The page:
Seek Support and Guidance:

Don’t hesitate to seek support from your friends, family, or mentors when imposter syndrome comes up. It is likely that they have experienced this themselves, and they may be able to give you a fresh perspective, reassurance, and advice for how to move forward.

Set Realistic Goals:

Setting realistic goals is essential in managing imposter syndrome. Break down your objectives into smaller, more attainable tasks. This will help make them feel less overwhelming and you more confident in achieving them. Remember to celebrate each milestone too! Celebrating your progress reinforces your self-belief and reminds you that you are capable of reaching your goals.

Prioritize Self-Care:

Taking care of your well-being – physically, emotionally, and mentally – is crucial in combating imposter syndrome. Make sure to engage in activities that bring you joy and peace. This can include exercise, meditation, your favorite hobbies, spending time with friends, etc. Utilizing self-care helps reduce stress, maintain a healthy work-life balance, and fosters a positive mindset that ultimately helps overcome imposter syndrome.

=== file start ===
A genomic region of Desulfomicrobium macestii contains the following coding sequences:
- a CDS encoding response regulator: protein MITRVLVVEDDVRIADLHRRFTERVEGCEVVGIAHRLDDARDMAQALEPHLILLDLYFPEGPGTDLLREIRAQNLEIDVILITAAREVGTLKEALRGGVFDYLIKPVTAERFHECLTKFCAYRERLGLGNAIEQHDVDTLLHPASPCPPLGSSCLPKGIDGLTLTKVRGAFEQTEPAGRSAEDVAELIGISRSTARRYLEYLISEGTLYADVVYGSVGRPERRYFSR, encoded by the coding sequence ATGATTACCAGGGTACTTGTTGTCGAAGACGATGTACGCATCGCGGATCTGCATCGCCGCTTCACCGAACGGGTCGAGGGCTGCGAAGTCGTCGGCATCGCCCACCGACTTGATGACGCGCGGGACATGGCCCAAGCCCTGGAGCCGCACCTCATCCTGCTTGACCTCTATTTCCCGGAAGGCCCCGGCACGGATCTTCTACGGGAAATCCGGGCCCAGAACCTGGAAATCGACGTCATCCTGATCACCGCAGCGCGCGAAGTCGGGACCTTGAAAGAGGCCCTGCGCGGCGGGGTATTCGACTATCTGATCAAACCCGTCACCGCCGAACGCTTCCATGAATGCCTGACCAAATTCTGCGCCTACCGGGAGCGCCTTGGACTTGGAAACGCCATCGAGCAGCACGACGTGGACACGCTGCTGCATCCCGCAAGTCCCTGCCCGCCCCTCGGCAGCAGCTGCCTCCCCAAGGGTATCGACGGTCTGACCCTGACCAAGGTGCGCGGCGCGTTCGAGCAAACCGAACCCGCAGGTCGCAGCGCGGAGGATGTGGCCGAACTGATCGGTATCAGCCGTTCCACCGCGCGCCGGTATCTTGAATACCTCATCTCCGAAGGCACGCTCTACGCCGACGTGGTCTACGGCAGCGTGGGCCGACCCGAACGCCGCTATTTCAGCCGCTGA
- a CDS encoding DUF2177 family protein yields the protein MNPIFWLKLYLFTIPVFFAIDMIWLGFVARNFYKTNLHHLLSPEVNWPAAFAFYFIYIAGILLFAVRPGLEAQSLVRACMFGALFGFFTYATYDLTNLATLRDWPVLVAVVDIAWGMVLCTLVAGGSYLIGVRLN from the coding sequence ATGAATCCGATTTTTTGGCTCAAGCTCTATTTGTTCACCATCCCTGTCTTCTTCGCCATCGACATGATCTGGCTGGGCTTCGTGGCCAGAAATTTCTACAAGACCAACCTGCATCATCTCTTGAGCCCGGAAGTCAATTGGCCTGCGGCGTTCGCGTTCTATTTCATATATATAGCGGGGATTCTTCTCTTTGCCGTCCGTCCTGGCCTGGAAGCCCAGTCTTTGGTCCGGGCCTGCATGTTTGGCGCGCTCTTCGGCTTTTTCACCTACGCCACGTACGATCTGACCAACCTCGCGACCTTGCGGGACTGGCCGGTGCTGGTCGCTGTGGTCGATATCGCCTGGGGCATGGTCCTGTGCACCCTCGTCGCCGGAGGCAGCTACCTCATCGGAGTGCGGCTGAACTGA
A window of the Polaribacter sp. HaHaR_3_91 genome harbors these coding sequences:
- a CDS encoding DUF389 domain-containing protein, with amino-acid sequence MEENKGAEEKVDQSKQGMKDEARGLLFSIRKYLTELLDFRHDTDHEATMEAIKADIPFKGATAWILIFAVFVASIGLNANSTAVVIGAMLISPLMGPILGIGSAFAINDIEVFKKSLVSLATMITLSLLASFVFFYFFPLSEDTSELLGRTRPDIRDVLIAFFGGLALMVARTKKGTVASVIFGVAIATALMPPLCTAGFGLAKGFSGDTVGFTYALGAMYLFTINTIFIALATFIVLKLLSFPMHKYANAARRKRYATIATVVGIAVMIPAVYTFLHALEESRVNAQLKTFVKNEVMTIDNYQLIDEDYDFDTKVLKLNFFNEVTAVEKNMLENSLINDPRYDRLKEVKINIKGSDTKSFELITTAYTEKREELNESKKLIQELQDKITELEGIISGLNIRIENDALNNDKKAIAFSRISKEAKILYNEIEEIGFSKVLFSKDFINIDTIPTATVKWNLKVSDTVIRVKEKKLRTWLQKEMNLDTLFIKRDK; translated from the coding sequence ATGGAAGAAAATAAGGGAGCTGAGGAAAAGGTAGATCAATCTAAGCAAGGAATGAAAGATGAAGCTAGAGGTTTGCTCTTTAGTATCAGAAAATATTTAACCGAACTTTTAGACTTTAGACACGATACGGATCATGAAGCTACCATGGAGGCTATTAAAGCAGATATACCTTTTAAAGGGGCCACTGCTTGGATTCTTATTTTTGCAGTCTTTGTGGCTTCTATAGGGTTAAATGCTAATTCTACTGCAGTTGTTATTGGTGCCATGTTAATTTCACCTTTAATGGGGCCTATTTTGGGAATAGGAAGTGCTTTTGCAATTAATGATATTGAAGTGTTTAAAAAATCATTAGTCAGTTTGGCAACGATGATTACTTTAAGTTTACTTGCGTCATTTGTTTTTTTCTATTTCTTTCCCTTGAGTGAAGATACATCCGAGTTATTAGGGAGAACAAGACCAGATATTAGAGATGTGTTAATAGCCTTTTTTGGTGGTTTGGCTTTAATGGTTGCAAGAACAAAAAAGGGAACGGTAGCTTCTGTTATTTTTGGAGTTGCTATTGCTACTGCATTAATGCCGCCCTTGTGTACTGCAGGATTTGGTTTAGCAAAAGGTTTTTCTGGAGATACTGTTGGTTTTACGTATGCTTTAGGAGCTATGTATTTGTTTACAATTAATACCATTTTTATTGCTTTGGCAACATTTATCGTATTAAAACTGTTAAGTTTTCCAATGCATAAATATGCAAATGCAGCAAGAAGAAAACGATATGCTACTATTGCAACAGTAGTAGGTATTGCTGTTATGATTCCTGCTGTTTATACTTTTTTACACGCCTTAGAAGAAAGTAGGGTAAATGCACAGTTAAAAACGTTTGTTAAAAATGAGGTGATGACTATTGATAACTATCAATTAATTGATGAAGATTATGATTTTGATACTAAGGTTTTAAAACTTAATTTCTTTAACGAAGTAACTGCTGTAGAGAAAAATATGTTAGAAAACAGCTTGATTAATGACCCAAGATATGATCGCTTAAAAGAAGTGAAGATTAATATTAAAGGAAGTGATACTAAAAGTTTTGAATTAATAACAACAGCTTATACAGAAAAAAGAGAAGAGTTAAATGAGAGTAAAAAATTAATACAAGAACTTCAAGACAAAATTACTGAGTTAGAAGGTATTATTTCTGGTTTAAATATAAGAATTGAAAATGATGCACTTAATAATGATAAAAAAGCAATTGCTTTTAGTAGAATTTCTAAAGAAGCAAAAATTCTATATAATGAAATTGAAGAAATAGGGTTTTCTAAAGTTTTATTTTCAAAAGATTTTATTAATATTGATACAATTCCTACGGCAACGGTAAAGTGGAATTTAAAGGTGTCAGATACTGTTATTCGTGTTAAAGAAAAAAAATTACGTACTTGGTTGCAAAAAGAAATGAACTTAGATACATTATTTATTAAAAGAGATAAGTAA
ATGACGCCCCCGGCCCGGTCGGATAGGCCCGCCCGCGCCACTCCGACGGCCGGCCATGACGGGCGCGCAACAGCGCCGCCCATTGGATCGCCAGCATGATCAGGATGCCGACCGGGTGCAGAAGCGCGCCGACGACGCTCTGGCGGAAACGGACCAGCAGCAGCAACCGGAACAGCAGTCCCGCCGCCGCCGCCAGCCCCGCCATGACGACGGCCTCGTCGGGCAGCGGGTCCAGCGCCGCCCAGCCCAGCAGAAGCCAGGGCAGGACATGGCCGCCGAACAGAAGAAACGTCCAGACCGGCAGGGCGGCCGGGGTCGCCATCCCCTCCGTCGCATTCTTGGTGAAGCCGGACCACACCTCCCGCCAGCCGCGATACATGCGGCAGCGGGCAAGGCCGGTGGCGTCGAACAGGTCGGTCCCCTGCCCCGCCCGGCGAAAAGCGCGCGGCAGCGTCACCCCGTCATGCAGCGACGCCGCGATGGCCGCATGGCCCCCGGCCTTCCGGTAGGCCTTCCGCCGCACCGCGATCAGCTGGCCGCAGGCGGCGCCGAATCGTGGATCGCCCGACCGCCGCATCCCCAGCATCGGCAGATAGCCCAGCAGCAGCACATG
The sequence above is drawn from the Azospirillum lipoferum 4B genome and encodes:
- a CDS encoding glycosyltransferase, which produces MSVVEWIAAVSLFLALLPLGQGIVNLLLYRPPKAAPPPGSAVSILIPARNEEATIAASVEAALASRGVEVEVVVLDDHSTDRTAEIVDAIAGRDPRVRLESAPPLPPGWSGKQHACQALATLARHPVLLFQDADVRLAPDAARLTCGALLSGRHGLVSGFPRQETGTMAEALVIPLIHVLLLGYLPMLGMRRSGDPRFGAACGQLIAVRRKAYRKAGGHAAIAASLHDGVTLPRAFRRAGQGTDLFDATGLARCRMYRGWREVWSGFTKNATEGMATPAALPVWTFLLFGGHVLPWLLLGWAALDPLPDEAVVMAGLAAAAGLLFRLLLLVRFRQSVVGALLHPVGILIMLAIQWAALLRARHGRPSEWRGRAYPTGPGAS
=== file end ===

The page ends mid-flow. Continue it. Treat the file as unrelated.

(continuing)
Utilize Therapy as a Resource:

Therapy provides a safe and supportive space to explore and address the underlying causes of imposter syndrome. A therapist can help you develop effective coping strategies, build self-confidence, and navigate the challenges of your professional life.

Embarking on a professional journey as a young adult can be both exciting and daunting. We at Refresh are here to help you through it, tailoring our work to your specific needs. Remember: you are capable, deserving, and on the right path towards your professional goals.

If this resonated with you, feel free to reach out to any of our wonderful clinicians today. 

Written by Isabel Golan

Clean Your Social Circle: Identifying and Addressing Toxic Relationships

Toxic relationships come in various forms and can be found in any area of our lives, including friendships, romantic partnerships, family relationships, and even professional connections. While it’s normal to encounter conflicts or disagreements in any relationship, toxic relationships go beyond that, draining our energy and causing significant distress. If you’re finding yourself in relationships like this, cleaning your social circle may be an essential step toward cultivating a more positive mental space.

The first step in cleaning your social circle is recognizing the signs of toxicity. Some common red flags to look out for include:

  1. Constant criticism and belittling: Does this person often undermine your self-esteem, making you doubt your abilities and self-worth? This may look like criticizing your appearance, achievements, or personal choices, leaving you feeling inadequate and insecure.